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Death toll in Sudan's Darfur tribal clashes hits 138: medics

Death toll in Sudan's Darfur tribal clashes hits 138: medics

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Tribal fighting in Darfur has killed at least 138 people over the past three weeks, medics said Thursday, blaming many of the deaths on poor health services.

Violence first broke out on November 17 between armed Arab camel herders in the rugged Jebel Moon mountains of West Darfur.

On Saturday, separate clashes erupted in the Krink region of West Darfur between rival groups using automatic weapons.

"Many of the wounded died because they could not reach medical facilities, and community clinics in rural areas are not equipped," the doctor's union in West Darfur said.

It said the overall death toll had reached 138, including 25 killed Wednesday in Jebel Moon, and 106 people have been wounded.

According to the United Nations, the fighting has displaced more than 22,000 people, with 2,000 fleeing across the border into Chad.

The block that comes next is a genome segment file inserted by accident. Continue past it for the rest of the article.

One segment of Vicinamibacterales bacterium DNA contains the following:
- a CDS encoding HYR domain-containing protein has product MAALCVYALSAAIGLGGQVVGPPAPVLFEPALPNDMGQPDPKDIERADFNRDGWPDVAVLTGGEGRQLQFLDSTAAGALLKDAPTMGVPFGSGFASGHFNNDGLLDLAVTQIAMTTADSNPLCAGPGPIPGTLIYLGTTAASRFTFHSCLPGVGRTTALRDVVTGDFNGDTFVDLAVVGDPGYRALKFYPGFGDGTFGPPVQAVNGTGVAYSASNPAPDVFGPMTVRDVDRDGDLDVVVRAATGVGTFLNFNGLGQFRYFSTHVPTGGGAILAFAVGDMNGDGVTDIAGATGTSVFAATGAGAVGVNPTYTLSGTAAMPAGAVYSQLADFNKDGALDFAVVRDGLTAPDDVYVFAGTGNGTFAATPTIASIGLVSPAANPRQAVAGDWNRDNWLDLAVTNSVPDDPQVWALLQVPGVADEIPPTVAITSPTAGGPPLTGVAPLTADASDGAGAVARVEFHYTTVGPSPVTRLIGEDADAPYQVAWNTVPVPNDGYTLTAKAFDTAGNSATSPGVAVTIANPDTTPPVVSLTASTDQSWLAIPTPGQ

Darfur was ravaged by civil war that erupted in 2003 between ethnic minority rebels, who complained of discrimination, and the Arab-dominated government of then president Omar al-Bashir.

Khartoum responded by unleashing the Janjaweed militia, blamed for atrocities including murder, rape, and the looting and burning of villages.

The violence resulted in one of the world's worst humanitarian catastrophes.

More than 300,000 people died and 2.5 million were displaced during the conflict, according to the United Nations.